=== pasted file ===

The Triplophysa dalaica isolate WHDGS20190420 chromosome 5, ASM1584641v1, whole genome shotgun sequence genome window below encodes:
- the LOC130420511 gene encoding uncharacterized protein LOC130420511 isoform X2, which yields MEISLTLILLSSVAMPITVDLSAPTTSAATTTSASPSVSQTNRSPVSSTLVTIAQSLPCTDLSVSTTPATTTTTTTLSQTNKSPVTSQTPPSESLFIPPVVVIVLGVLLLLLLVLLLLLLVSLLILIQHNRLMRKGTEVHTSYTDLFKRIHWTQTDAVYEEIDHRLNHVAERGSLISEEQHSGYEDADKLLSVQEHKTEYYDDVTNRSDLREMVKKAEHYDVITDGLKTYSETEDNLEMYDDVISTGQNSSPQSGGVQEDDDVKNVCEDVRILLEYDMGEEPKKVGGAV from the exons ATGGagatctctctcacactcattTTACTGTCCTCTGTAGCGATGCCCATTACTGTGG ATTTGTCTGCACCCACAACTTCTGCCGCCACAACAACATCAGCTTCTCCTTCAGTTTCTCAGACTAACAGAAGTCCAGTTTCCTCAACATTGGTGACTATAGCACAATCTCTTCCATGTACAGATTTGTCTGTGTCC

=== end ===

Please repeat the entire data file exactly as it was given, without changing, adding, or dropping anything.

The Triplophysa dalaica isolate WHDGS20190420 chromosome 5, ASM1584641v1, whole genome shotgun sequence genome window below encodes:
- the LOC130420511 gene encoding uncharacterized protein LOC130420511 isoform X2, which yields MEISLTLILLSSVAMPITVDLSAPTTSAATTTSASPSVSQTNRSPVSSTLVTIAQSLPCTDLSVSTTPATTTTTTTLSQTNKSPVTSQTPPSESLFIPPVVVIVLGVLLLLLLVLLLLLLVSLLILIQHNRLMRKGTEVHTSYTDLFKRIHWTQTDAVYEEIDHRLNHVAERGSLISEEQHSGYEDADKLLSVQEHKTEYYDDVTNRSDLREMVKKAEHYDVITDGLKTYSETEDNLEMYDDVISTGQNSSPQSGGVQEDDDVKNVCEDVRILLEYDMGEEPKKVGGAV from the exons ATGGagatctctctcacactcattTTACTGTCCTCTGTAGCGATGCCCATTACTGTGG ATTTGTCTGCACCCACAACTTCTGCCGCCACAACAACATCAGCTTCTCCTTCAGTTTCTCAGACTAACAGAAGTCCAGTTTCCTCAACATTGGTGACTATAGCACAATCTCTTCCATGTACAGATTTGTCTGTGTCC